As we have seen in previous posts on managing multiple bosses, one of the most fundamental skills of matrix management is the ability to manage “upwards” to reconcile and trade off between competing priorities from different matrix managers.
The ability to challenge people who are hierarchically more senior than you differs between cultures and this can cause problems in matrix management.
Various researchers have looked at how different national cultures have an impact on how hierarchy and status are managed at work. Hofstede talked about “power distance” (the difference in effective power between people at different levels and how easy this was to challenge) Trompenaars looked at “achievement and ascription” (where does status come from and how is it exercised).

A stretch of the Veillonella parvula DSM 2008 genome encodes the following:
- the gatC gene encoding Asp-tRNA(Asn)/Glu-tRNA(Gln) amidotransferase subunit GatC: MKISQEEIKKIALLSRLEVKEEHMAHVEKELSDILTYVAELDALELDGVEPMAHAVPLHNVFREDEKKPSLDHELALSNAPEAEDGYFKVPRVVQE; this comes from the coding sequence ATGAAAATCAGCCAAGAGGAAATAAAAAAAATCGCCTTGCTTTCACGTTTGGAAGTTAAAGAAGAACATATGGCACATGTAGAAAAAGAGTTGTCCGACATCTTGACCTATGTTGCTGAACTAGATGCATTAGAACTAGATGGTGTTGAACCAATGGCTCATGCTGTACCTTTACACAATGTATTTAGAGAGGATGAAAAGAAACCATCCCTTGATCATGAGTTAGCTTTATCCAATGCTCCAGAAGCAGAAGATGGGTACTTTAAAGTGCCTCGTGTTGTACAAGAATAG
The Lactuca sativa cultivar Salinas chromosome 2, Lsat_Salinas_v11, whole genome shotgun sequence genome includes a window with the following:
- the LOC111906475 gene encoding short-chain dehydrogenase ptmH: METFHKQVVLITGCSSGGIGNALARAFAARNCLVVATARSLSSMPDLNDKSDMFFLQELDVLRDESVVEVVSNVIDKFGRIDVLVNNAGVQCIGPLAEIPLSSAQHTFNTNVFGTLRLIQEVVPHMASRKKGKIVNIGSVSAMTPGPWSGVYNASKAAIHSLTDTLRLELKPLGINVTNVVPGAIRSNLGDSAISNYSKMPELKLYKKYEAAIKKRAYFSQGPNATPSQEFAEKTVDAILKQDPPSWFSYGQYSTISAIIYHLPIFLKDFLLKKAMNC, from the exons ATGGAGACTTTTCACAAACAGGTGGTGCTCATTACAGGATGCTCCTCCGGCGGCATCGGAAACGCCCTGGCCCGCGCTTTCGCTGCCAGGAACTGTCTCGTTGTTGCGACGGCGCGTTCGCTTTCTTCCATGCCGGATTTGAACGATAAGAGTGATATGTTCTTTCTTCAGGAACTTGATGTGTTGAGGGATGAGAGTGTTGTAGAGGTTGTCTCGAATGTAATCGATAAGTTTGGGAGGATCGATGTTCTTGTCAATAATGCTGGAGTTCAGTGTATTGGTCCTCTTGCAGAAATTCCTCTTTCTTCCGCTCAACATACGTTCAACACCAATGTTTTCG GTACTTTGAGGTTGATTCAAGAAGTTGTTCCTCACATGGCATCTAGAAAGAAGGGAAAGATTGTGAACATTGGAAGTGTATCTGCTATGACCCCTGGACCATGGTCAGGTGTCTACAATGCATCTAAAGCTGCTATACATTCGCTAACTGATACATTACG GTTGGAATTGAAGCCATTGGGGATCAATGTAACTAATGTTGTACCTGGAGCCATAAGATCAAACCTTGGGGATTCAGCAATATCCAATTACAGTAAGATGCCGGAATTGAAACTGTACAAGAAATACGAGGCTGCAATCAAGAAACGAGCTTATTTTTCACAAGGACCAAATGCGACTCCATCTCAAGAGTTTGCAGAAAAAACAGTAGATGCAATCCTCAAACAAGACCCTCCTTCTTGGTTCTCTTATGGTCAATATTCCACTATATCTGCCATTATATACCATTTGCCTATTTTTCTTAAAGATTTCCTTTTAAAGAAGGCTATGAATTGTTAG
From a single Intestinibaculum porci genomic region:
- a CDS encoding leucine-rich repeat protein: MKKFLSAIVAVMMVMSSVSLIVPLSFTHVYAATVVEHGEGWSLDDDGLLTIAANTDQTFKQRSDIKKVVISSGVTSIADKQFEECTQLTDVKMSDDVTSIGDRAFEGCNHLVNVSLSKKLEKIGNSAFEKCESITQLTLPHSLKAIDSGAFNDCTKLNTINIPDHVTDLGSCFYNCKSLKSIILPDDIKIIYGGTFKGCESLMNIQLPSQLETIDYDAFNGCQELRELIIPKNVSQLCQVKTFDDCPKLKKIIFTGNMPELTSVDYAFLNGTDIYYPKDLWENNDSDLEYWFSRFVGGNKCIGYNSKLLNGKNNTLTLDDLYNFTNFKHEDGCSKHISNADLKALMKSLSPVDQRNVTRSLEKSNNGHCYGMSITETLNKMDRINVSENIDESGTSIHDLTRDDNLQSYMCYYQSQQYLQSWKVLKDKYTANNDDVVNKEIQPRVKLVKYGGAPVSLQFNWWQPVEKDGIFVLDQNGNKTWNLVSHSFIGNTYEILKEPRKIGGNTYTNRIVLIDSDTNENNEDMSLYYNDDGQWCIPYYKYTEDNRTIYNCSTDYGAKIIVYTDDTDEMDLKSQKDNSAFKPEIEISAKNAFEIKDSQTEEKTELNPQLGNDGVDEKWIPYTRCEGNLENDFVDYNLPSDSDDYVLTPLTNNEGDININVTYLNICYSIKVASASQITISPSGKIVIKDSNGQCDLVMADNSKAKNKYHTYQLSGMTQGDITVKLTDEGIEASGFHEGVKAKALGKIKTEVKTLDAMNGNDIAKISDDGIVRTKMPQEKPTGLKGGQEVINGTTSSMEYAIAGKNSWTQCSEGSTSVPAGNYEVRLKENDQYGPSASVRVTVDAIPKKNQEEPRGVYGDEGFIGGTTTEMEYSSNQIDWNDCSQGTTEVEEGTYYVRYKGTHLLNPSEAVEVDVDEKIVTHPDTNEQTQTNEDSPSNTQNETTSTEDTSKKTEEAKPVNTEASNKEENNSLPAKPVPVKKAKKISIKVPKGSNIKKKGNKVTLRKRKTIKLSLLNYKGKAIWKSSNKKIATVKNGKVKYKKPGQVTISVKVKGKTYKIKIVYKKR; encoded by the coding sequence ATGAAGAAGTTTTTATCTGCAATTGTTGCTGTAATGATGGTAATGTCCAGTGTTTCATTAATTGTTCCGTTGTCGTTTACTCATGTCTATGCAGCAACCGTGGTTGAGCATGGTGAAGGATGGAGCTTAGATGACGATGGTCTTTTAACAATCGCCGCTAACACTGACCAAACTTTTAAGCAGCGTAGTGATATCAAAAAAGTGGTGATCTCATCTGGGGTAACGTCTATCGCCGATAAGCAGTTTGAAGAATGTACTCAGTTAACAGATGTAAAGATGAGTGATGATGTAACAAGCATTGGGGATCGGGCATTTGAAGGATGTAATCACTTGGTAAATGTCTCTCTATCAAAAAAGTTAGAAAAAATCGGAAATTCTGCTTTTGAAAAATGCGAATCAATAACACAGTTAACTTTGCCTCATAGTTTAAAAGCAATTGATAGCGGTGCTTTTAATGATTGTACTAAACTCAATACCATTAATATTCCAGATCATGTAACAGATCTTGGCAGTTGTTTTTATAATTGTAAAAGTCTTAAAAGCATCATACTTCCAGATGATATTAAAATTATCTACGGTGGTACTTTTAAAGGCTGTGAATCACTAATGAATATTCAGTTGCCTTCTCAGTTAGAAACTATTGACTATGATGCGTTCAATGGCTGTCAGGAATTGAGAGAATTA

It is fairly well established from this research and also from our own work in our tools for cross-cultural success training that some cultures find it relatively easy to challenge upwards – Dutch, Nordic and Australian cultures encourage direct upward challenge and this is well accepted by matrix managers.
In other cultures where the hierarchy is steep it is less acceptable to question your boss. People in a matrix may find it much more difficult to challenge their boss openly – much of Asia, Arab and more traditional Latin organizations may experience this.
In an international matrix, where the structure conflicts with this cultural norm, the matrix structure becomes distorted. Whilst in principle an individual has multiple reporting lines of similar power and can trade off the different inputs, in practice the local matrix manager has substantially more power and control and will expect (and receive) greater priority.
Have you seen examples of this in your matrix structure?